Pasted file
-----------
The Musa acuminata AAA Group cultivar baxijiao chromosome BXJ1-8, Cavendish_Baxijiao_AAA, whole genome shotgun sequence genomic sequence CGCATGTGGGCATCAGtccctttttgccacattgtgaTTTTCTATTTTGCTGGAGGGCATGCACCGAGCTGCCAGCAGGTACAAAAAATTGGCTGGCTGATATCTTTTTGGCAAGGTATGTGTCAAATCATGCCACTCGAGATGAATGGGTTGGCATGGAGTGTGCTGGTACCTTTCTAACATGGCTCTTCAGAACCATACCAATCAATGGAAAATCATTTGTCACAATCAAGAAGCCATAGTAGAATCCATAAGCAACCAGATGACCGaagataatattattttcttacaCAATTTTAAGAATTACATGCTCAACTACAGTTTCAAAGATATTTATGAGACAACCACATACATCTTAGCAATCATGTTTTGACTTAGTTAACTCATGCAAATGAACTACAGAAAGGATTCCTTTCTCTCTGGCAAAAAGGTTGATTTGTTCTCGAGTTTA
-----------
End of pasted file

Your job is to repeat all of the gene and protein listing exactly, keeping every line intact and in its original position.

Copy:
The Musa acuminata AAA Group cultivar baxijiao chromosome BXJ1-8, Cavendish_Baxijiao_AAA, whole genome shotgun sequence genomic sequence CGCATGTGGGCATCAGtccctttttgccacattgtgaTTTTCTATTTTGCTGGAGGGCATGCACCGAGCTGCCAGCAGGTACAAAAAATTGGCTGGCTGATATCTTTTTGGCAAGGTATGTGTCAAATCATGCCACTCGAGATGAATGGGTTGGCATGGAGTGTGCTGGTACCTTTCTAACATGGCTCTTCAGAACCATACCAATCAATGGAAAATCATTTGTCACAATCAAGAAGCCATAGTAGAATCCATAAGCAACCAGATGACCGaagataatattattttcttacaCAATTTTAAGAATTACATGCTCAACTACAGTTTCAAAGATATTTATGAGACAACCACATACATCTTAGCAATCATGTTTTGACTTAGTTAACTCATGCAAATGAACTACAGAAAGGATTCCTTTCTCTCTGGCAAAAAGGTTGATTTGTTCTCGAGTTTA